January 5, 2004
The Great Disconnect
easy to imagine an infinite number of situations where the government
might legitimately give out false information. It's an unfortunate
reality that the issuance of incomplete information and even misinformation
by government may sometimes be perceived as necessary to protect vital
The truth is easy. Lies are difficult. So, why choose the latter? Mr. Olson's statement referenced above is a chilling reminder of what government may be capable of doing. It is commonly understood that government deals in matters of grave national security not for public consumption. However, when leaders purposely choose to mislead a nation for politically ambitious reasons or for an agenda with which the citizens would not agree, all citizens should condemn those actions.
The definition of a lie is to present false information with the intent of deceiving or to convey a false image or impression. The synonyms for "lie" are just as unappealing. Fib is defined as an insignificant or childish lie. Prevaricate is defined as to stray from or evade the truth. Equivocate is defined as to avoid making a specific statement. The definition of "Big lie" is a repeated distortion of the truth, especially for propaganda purposes. Then there is a "white lie" defined as an often trivial, diplomatic, or well-intentioned untruth.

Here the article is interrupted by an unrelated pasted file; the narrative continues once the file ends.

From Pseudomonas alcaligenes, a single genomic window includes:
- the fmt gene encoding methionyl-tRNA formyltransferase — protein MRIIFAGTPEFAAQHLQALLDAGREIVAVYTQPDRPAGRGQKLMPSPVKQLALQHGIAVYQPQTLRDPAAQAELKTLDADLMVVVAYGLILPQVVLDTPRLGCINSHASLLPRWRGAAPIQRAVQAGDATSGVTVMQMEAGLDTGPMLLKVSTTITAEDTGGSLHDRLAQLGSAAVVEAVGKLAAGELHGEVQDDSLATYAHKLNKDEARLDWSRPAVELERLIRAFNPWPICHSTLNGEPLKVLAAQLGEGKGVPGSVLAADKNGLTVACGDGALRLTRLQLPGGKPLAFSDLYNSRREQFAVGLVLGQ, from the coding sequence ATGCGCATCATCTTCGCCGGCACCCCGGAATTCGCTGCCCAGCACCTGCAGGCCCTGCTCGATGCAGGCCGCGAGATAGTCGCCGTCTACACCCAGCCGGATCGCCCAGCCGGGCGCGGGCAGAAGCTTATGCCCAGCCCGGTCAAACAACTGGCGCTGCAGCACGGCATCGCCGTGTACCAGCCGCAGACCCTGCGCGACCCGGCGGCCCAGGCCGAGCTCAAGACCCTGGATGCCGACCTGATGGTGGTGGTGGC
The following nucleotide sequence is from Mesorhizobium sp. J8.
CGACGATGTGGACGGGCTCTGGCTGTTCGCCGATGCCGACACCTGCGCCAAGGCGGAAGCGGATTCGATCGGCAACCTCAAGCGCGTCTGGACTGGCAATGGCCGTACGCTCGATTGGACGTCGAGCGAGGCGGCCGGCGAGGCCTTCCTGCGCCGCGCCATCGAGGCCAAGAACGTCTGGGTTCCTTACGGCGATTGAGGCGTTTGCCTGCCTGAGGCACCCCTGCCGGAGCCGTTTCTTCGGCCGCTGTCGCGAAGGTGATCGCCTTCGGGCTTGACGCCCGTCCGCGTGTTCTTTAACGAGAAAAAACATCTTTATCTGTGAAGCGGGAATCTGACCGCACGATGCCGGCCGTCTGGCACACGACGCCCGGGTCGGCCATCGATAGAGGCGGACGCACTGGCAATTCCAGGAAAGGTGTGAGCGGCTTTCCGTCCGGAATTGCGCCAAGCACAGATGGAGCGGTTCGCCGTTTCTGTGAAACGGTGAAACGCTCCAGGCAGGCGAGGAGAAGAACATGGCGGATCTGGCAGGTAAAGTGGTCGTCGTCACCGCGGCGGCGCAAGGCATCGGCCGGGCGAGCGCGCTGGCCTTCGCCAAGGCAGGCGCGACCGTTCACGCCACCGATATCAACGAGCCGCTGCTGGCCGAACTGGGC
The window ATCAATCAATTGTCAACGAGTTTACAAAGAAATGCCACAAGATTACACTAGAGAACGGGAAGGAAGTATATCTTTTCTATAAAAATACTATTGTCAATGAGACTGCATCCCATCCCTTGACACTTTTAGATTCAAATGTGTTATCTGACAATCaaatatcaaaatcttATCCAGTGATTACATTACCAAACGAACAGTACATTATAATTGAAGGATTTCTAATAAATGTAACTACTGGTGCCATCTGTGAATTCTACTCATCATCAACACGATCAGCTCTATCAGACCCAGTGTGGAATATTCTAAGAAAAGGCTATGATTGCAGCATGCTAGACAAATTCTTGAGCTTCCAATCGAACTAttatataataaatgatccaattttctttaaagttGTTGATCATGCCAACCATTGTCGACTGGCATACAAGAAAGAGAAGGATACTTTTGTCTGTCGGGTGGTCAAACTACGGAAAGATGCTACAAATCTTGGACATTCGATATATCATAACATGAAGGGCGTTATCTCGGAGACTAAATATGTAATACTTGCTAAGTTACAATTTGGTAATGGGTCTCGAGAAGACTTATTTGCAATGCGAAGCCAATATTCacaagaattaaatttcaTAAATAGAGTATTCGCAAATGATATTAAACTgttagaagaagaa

All of those definitions aptly fit the actions of the Bush administration, yet the public seems not to take them to task. The Republican Party makes excuse after excuse for Bush actions. Their hypocrisy is exposed through their actions against the previous administration and their lack of similar accountability for the Bush administration. There are many examples, but the most important relates to the war against Iraq.
On August 26, 2002 Dick Cheney said, "Simply stated, there is no doubt that Saddam Hussein now has weapons of mass destruction."
On Jan. 9, 2003 then-White House press secretary Ari Fleischer said, "We know for a fact there are weapons (of mass destruction) there."
On March 7, 2003 Secretary of State Colin Powell said: "Intelligence gathered by this and other governments leaves no doubt that the Iraq regime continues to possess and conceal some of the most lethal weapons ever devised."
On March 17, 2003, three days before the invasion of Iraq, President Bush said in an address to the nation: "There is no question we have evidence and information that Iraq has weapons of mass destruction, biological and chemical."